Macro

How to Better Anticipate and Manage Future Crises

September 4th, 2014 | By Nick Sargen

Remarks delivered at the Bretton Woods 2014 Conference: The Founders and Future hosted by the Center for Financial Stability on September 4, 2014.

Thank you for the opportunity to address this topic. It has been an area of interest for me since the 1970s, when I worked on developing an early warning system for detecting debt problems of developing countries at the U.S. Treasury and the Federal Reserve. Thereafter, I worked with financial institutions that had considerable exposures to domestic and foreign markets. My perspective is that of an investment professional whose job is to assess opportunities and risks.

I will begin by saying the task of identifying financial crises is not easy for investors. If it were, they would be fewer and less severe. For investors to do a better job in the future, they will have to overcome the following obstacles:

(1) Lack of adequate and timely information on exposures of borrowers and lenders. The financial system appears as a "black box" for investors, and while regulatory bodies have the authority to peer inside this box, their track record of identifying potential problems has been poor.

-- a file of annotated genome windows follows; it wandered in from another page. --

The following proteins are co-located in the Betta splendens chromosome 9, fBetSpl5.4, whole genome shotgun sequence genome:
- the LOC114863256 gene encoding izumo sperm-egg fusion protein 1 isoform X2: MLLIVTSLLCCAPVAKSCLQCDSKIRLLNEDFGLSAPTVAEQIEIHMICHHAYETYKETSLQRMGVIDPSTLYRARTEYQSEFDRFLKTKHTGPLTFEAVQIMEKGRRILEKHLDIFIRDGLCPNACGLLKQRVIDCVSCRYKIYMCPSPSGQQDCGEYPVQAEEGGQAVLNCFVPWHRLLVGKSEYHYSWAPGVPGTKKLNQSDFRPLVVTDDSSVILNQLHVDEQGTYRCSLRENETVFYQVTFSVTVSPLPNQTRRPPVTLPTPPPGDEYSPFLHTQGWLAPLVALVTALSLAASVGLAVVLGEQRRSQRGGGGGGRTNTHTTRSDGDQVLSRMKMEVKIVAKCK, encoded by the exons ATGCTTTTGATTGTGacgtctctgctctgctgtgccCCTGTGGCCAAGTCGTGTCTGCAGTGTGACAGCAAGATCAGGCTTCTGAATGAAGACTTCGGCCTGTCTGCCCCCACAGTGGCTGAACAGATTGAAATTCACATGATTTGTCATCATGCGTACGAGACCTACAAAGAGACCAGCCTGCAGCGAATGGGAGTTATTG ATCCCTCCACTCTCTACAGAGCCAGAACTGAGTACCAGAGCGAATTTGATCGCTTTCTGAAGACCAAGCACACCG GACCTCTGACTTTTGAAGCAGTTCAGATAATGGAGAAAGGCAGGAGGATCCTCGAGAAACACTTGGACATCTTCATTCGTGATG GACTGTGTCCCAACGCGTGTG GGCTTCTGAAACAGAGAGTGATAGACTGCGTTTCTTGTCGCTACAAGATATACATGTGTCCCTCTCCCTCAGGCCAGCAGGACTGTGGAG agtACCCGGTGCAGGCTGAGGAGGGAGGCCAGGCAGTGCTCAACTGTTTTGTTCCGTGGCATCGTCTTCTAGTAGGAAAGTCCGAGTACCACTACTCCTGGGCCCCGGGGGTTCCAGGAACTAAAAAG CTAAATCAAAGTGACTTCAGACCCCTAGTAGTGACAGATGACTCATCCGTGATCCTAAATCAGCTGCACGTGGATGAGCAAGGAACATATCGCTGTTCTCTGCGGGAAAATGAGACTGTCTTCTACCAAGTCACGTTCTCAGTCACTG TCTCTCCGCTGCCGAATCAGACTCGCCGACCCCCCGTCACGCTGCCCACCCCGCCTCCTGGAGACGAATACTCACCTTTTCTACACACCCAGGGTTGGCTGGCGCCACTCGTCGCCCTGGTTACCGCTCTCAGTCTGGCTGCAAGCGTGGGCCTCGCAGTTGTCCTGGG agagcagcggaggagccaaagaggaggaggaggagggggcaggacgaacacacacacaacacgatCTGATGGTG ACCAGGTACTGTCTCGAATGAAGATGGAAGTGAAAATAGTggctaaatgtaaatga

(2) Lack of a conceptual framework for thinking about financial crises. Until recently, they were considered to be episodic rather than systematic, and with the principal exception of the Bank for International Settlements (BIS), economists did not focus on the credit cycle and its determinants.

(3) Lack of economic policies to promote financial stability. Investors take their cue of what matters from policymakers; consequently, if policymakers appear unconcerned about financial stability, they will be similarly inclined.


An Illustration: The LDC Debt Crisis

To illustrate these points it is useful to consider the LDC debt crisis of the 1980s, which at the time was the worst crisis in the post-war era. The circumstances entailed a substantial increase in the external indebtedness of developing countries, especially those in Latin America, during the first and second oil shocks. When domestic loan demand slowed, multinational banks found they could earn higher margins by lending to sovereign entities, and they took comfort from rising commodity prices and the ability to pass along interest rate and currency risks to the borrowers. Also, the recycling of "petro dollars" through the international banks had proceeded smoothly.

Officials at the U.S. Treasury and Federal Reserve, nonetheless, recognized the importance of monitoring the situation, considering these countries lacked access to international credit previously; hence, the need for an early warning system. One of the main impediments was that external debt data for developing countries was incomplete – only long-term debt of the public sector was available and the information was two years old. When conditions worsened for the borrowers in the early 1980s as interest rates and the dollar surged, lenders responded by shortening the maturity of the loans being rolled over, typically to a year or less. These loans, however, were not captured in the official statistics. When Mexico announced it had run out of foreign exchange reserves in August of 1982, it set off a chain reaction in which Argentina, Brazil and other countries in the region followed suit, as the roll-over process ground to an abrupt halt.